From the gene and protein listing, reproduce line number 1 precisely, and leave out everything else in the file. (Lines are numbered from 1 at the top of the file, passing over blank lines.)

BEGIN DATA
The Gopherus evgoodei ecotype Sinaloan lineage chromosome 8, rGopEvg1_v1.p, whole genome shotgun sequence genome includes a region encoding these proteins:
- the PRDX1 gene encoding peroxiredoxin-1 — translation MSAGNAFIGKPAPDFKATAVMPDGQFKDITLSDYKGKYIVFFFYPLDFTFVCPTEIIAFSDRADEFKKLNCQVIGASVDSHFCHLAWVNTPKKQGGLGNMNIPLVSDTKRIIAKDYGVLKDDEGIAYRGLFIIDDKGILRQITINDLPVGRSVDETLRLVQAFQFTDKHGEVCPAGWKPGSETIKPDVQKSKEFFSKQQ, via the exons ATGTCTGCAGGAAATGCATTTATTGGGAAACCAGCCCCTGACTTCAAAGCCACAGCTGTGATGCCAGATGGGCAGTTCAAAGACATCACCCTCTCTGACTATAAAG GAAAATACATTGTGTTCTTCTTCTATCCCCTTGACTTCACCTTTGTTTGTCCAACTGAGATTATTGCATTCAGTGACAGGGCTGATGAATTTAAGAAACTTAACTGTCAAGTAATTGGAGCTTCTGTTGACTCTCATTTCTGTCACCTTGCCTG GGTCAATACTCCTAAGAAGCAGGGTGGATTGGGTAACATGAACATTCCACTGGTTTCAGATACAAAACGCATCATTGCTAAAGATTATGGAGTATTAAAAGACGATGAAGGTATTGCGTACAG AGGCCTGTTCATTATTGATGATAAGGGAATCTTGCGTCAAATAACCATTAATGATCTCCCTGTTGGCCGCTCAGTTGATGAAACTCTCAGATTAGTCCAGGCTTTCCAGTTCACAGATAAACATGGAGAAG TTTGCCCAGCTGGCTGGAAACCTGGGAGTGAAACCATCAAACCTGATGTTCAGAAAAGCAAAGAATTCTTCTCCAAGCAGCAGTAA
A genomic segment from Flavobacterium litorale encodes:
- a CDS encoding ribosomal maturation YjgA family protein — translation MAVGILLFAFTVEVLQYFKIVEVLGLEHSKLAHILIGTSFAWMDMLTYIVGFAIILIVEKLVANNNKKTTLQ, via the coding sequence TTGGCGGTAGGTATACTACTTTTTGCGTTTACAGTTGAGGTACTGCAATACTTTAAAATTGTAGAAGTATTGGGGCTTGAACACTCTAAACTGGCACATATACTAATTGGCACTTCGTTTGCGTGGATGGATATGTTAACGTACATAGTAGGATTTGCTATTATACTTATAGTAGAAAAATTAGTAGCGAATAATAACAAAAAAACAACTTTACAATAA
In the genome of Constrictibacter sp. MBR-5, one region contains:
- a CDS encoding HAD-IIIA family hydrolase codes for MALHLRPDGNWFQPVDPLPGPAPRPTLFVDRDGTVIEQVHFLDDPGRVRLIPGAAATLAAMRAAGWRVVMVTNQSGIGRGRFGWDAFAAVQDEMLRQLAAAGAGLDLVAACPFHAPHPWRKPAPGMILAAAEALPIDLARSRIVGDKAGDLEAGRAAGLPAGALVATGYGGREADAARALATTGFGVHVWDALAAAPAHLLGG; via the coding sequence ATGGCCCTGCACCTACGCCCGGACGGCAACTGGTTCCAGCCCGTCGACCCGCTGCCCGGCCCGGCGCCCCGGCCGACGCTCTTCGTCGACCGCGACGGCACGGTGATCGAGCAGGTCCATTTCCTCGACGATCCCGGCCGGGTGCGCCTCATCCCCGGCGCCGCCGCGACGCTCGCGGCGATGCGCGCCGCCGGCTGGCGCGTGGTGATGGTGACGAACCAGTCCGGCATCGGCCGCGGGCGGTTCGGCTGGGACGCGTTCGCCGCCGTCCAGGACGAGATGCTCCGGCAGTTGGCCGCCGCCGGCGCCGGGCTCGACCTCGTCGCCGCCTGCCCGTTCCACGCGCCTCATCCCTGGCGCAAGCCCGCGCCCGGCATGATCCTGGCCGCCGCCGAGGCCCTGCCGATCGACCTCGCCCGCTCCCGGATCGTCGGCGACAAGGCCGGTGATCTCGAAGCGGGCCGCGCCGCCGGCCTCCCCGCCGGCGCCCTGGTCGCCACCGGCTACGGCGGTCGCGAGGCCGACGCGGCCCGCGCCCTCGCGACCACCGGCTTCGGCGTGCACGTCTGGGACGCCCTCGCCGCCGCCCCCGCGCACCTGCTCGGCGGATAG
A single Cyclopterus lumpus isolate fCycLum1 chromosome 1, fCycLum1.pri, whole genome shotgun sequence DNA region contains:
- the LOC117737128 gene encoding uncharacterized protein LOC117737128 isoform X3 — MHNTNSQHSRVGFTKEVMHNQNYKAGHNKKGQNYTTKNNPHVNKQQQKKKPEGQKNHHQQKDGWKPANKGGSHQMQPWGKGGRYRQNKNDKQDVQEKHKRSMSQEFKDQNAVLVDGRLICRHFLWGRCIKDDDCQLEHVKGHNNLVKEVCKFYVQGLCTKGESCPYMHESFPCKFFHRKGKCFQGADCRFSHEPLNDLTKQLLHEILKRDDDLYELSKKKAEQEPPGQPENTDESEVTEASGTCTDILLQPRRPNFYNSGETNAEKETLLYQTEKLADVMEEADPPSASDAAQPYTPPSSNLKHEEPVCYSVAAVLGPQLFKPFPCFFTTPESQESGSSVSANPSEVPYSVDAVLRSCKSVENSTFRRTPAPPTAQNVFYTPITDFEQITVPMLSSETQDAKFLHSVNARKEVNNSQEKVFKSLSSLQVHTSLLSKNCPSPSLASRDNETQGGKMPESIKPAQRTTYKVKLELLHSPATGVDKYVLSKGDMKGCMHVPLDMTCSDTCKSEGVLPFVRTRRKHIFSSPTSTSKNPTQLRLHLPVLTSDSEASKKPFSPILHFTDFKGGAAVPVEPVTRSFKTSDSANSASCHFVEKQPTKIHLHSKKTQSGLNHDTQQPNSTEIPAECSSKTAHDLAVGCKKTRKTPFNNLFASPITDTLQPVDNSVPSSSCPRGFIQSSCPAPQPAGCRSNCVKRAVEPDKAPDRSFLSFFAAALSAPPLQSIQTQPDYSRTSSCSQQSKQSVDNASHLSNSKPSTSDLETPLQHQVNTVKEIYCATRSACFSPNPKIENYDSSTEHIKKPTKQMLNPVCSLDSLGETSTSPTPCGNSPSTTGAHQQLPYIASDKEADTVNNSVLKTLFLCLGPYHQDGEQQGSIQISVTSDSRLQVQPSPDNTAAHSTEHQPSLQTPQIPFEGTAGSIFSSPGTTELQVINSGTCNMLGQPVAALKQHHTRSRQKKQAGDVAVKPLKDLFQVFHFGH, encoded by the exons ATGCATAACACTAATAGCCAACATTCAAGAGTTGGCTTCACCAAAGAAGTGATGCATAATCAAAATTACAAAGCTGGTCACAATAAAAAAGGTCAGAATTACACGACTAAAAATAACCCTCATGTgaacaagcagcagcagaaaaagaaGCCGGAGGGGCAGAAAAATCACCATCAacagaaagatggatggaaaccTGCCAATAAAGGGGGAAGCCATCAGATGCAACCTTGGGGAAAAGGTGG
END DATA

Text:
The Gopherus evgoodei ecotype Sinaloan lineage chromosome 8, rGopEvg1_v1.p, whole genome shotgun sequence genome includes a region encoding these proteins: